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Hernandez v. Banner Boswell Medical Center

United States District Court, D. Arizona

October 31, 2019

Ruben Guzman Hernandez, Plaintiff,
Banner Boswell Medical Center, et al., Defendants.



         This Order addresses the following three Motions: (i) Plaintiff's “Motion (1) to Amend Scheduling Order and (2) for Leave to File Amended Pleading and Join New Defendants” (Doc. 85); (ii) Defendant McCracken's Motion to Strike (Doc. 86); and (iii) Defendant Greenbaum's Motion to Extend the Briefing Scheduling (Doc. 90).


         This is a civil rights action filed by Plaintiff pursuant to 42 U.S.C. § 1983. In May 2017, the Court issued an Order (Doc. 13) screening Plaintiff's First Amended Complaint (Doc. 12). The Court found that the First Amended Complaint stated a Fourteenth Amendment claim against Defendants Greenbaum, McCraken, Doe Nurse 1, Doe Nurse 2, and John Doe 3. (Doc. 13 at 4). The claim is premised on factual allegations that Plaintiff was catheterized against his will after he was arrested by the El Mirage Police Department and taken to Banner Boswell Medical Center for a medical clearance. (Id. at 3-4). The Court directed service on Defendants Greenbaum and McCracken. (Id. at 6). The Court deferred service on the Doe Defendants until Plaintiff discovered their identities. The Court dismissed the Doe Defendants in March 2019 after Plaintiff failed to show cause for failure to timely discover their identities and effect service. (Docs. 60, 62).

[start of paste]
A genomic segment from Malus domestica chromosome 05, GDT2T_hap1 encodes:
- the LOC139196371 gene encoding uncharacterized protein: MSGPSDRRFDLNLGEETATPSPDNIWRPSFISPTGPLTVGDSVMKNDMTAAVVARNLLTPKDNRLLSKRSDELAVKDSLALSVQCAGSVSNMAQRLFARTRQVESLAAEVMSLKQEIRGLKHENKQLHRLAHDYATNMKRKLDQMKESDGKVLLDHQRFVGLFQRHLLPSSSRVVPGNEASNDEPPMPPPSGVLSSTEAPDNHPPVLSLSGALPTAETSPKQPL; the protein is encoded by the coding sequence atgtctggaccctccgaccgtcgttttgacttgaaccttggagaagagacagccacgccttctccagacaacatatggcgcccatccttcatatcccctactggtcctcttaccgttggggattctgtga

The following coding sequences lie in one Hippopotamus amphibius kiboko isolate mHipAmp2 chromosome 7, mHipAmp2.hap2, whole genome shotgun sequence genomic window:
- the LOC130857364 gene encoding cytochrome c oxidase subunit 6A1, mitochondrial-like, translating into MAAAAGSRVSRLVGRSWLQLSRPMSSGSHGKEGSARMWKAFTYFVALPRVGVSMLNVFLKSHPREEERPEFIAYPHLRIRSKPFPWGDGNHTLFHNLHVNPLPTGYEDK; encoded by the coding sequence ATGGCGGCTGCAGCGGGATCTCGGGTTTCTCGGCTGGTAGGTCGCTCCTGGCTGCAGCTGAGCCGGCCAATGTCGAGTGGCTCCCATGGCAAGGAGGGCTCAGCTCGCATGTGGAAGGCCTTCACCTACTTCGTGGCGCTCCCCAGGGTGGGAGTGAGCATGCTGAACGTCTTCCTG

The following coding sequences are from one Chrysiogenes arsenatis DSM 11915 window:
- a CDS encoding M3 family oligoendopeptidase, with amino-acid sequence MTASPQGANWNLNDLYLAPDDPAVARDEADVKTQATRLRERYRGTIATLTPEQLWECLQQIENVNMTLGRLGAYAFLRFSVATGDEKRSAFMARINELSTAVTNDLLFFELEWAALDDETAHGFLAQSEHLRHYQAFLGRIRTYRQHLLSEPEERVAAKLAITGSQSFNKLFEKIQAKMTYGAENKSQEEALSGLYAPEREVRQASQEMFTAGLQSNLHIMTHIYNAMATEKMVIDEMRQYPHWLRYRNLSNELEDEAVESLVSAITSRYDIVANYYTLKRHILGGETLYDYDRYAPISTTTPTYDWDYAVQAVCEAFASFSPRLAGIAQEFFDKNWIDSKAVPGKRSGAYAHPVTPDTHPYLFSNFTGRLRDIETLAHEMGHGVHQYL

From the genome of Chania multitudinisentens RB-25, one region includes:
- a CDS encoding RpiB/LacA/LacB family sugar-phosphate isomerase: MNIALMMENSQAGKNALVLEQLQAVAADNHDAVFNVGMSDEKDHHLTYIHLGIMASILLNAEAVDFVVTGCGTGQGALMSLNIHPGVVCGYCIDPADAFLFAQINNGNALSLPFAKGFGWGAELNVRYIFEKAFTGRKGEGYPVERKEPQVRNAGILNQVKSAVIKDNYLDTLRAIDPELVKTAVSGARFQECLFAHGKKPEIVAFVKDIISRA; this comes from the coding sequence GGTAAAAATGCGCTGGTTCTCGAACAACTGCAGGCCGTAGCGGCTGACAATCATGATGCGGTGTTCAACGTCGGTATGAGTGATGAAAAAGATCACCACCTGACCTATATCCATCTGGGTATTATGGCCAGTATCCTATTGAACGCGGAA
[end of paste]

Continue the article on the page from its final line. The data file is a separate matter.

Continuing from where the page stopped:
In May 2018, Defendant McCracken filed a Motion for Summary Judgment that asserted qualified immunity. (Doc. 34). In its August 16, 2018 Order, the Court stated that claims alleging forcible catheterization may implicate the Fourth Amendment. (Doc. 46 at 5). The Court noted that although the First Amended Complaint does not specifically assert a Fourth Amendment claim, Plaintiff, as a pro se prisoner litigant, was not required to do so as long as his factual allegation supported the claim. (Id. at 7). The Court concluded that Plaintiff's allegations support a Fourth Amendment claim. (Id.). The Court found the existence of genuine issues of material fact as to whether Defendant McCracken violated Plaintiff's Fourth and Fourteenth Amendment rights. (Id. at 9). The Court also denied Defendant McCracken's request for summary judgment on qualified immunity grounds. (Id. at 11). Defendant McCracken appealed the Court's Order (Doc. 46) to the Ninth Circuit Court of Appeals. In its February 14, 2019 mandate, the Ninth Circuit dismissed Defendant McCracken's appeal of Plaintiff's Fourth Amendment claim for lack of subject matter jurisdiction. (Doc. 53-1 at 2). The Ninth Circuit concluded that the Court erred in determining that Defendant McCracken is not entitled to qualified immunity as to Plaintiff's Fourteenth Amendment claim. (Id. at 2-3). The Ninth Circuit reversed the Court's ruling on that issue and remanded the matter with instructions to grant Defendant McCracken's Motion for Summary Judgment on the basis of qualified immunity as to the Fourteenth Amendment claim. (Id. at 3).